Very well researched and well-balanced article from Mark Harris at The Economist.
Hardly surprising, then, that DIY brain hackers want in on the action. Christopher Zobrist, a 36-year-old entrepreneur based in Vietnam, is one of them. With little vision he has been registered as blind since birth due to an hereditary condition of his optic nerve that has no established medical treatment. Mr Zobrist read a study of a different kind of transcranial stimulation (using alternating current) that had helped some glaucoma patients in Germany recover part of their vision. Despite neither the condition nor the treatment matching his own situation, Mr Zobrist decided to try tDCS in combination with a visual training app on his tablet computer. He quickly noticed improvements in his distance vision and perception of contrast. “After six months, I can see oncoming traffic two to three times farther away than before, which is very helpful when crossing busy streets,” he says.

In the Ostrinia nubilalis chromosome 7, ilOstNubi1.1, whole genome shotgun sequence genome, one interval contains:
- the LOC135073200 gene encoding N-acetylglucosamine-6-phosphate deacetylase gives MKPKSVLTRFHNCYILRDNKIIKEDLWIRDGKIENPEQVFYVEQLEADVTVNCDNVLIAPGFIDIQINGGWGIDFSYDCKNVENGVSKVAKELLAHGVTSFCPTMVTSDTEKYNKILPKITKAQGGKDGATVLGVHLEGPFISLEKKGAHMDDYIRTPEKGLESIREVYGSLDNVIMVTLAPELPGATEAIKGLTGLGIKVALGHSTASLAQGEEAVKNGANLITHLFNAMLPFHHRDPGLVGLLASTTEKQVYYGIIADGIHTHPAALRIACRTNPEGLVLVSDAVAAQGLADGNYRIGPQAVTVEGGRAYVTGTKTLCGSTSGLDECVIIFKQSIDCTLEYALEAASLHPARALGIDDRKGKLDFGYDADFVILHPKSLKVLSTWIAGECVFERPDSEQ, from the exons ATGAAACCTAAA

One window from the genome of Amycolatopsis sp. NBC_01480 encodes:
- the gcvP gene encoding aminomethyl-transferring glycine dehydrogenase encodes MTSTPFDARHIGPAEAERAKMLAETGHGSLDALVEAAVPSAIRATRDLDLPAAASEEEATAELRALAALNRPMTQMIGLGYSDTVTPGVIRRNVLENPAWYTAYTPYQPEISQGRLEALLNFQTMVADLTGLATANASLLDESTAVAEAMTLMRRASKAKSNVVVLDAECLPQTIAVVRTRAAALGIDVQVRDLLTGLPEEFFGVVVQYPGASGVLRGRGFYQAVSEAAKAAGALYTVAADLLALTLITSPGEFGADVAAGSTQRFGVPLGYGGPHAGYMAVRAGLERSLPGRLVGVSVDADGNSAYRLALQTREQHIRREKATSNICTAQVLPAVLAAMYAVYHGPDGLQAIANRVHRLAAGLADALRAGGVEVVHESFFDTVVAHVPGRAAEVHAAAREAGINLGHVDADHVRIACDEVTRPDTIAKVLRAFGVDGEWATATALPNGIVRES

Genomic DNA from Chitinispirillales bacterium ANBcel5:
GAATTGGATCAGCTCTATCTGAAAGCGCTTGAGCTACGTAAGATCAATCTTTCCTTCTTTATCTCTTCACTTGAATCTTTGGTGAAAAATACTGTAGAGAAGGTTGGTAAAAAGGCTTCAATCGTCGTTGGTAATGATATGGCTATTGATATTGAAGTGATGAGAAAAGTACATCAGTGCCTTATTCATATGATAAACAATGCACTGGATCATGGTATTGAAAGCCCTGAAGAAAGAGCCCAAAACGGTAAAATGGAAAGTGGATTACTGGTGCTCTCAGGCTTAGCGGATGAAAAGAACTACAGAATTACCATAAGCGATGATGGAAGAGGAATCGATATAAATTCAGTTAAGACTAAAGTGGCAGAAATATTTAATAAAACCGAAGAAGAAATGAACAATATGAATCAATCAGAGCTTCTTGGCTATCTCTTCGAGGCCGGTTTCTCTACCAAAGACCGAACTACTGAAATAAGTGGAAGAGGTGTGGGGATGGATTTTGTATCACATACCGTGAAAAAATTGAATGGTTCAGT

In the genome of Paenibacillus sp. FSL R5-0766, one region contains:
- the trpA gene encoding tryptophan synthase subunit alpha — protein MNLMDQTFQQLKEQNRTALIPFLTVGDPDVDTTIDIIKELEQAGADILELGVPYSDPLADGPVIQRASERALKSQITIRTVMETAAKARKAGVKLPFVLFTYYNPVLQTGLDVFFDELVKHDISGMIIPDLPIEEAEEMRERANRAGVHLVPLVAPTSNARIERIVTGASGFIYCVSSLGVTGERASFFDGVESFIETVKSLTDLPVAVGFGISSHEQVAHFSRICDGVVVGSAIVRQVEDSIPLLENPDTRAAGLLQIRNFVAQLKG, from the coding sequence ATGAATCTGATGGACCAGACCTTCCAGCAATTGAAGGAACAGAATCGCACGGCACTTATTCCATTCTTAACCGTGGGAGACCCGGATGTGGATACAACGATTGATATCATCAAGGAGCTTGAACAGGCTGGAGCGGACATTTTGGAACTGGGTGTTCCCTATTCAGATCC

Equally troublesome is a meta-analysis of the cognitive and behavioural effects on healthy adults that Mr Horvath subsequently carried out. As before, he included only the most reliable studies: those with a sham control group and replicated by other researchers. It left 200 studies claiming to have discovered beneficial effects on over 100 activities such as problem solving, learning, mental arithmetic, working memory and motor tasks. After his meta-analysis, however, tDCS was found to have had no significant effect on any of them.
If tDCS alters neither the physiology of the brain nor how it performs, thinks Mr Horvath, then evidence suggests it is not doing anything at all. Marom Bikson, a professor of biomedical engineering at City University of New York, disagrees. “I can literally make you fall on your butt using the ‘wrong’ type of tDCS,” he says. Dr Bikson thinks the biggest challenge for tDCS is optimising techniques, such as the dose.